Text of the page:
Buoyed with those insights, I used the intellectual tools I brought with me to class (Marxism/critical theory) and began to develop new ones (pragmatism – old, new, American and French – Richard Bernstein) to understand my experiences with past colleagues (and continued experiences in and around reading education over 40 years). Marxism directed me toward analyses of the social relations embedded in those commercially prepared basals. Critical theory honed my attention to how power was/is used in reading education (in at least the U. S.). The pragmatists pointed toward the language school personnel use to represent and reflect upon their interests and experiences while teaching reading, and then, to follow the consequences of their acting on those reflections. I concluded initially that three hegemonic discourses (science, business, and the state) speak through school personnel’s words and actions (Broken Promises, 1988). I’ve tracked the consequences of those discourses over time (e.g., Reading Against Democracy, 2007; Closer Readings of the Common Core, 2013; and Reading Poverty in America, 2014).*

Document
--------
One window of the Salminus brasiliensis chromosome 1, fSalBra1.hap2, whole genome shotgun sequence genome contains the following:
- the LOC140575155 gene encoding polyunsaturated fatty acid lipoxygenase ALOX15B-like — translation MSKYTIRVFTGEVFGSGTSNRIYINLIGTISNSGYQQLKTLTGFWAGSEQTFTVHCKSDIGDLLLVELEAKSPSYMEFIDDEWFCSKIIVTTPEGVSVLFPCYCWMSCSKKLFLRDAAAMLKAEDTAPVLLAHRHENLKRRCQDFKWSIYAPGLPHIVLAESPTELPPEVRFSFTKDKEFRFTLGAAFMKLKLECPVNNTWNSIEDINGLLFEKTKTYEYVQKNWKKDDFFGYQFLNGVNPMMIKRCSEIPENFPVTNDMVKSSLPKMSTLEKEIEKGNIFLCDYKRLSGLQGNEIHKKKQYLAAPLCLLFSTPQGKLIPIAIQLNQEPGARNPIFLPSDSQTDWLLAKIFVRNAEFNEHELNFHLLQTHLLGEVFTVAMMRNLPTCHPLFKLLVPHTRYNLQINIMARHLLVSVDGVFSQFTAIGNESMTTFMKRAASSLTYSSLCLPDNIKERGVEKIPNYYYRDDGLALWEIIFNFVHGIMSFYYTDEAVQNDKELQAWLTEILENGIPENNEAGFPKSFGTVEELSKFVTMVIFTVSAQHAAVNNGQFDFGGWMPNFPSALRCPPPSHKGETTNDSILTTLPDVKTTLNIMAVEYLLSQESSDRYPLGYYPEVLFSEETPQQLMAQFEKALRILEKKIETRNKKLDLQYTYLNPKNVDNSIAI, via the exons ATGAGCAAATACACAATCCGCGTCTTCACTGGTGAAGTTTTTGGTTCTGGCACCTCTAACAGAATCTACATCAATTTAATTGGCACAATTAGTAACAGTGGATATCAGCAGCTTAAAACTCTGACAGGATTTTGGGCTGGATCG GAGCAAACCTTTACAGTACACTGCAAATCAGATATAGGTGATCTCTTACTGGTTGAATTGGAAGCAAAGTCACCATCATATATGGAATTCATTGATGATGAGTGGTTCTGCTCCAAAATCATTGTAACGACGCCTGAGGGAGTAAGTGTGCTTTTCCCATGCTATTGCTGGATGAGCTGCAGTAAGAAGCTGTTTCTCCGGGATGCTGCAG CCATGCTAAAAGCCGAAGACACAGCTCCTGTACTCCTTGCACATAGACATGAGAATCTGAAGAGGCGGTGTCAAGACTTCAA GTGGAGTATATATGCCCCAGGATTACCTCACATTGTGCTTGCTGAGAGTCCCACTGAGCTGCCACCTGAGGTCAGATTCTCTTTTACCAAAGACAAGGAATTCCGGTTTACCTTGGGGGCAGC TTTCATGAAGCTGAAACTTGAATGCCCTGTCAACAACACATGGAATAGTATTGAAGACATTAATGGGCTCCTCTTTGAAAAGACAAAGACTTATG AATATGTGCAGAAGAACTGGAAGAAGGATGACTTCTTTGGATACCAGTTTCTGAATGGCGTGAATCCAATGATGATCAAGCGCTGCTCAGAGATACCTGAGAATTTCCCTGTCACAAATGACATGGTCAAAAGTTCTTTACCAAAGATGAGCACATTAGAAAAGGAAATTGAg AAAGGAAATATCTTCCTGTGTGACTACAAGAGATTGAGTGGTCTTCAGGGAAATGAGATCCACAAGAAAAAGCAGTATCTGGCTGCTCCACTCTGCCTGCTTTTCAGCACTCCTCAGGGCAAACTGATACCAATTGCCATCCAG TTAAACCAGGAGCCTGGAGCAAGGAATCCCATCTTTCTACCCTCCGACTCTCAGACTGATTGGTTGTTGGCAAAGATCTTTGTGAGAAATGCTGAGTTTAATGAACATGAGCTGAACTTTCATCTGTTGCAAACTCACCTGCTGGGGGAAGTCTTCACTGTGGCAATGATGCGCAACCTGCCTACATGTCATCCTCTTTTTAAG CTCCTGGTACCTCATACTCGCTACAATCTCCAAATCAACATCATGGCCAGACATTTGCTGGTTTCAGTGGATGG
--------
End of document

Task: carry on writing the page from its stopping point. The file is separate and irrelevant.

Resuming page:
You can read current consequences of the continued power of those three discourses in the recent struggles over the definitions of reading and reading instruction as it played out in the New York Times this spring – insisting reading is a psychological, not a set of social, cultural, and historical practices; treating reading instruction as a market and reading as human capital, not creative, contextualized, human endeavors; and mandating guidelines for schools and teachers to overcome social and economic inequalities, not social problems in need of collective democratic solutions.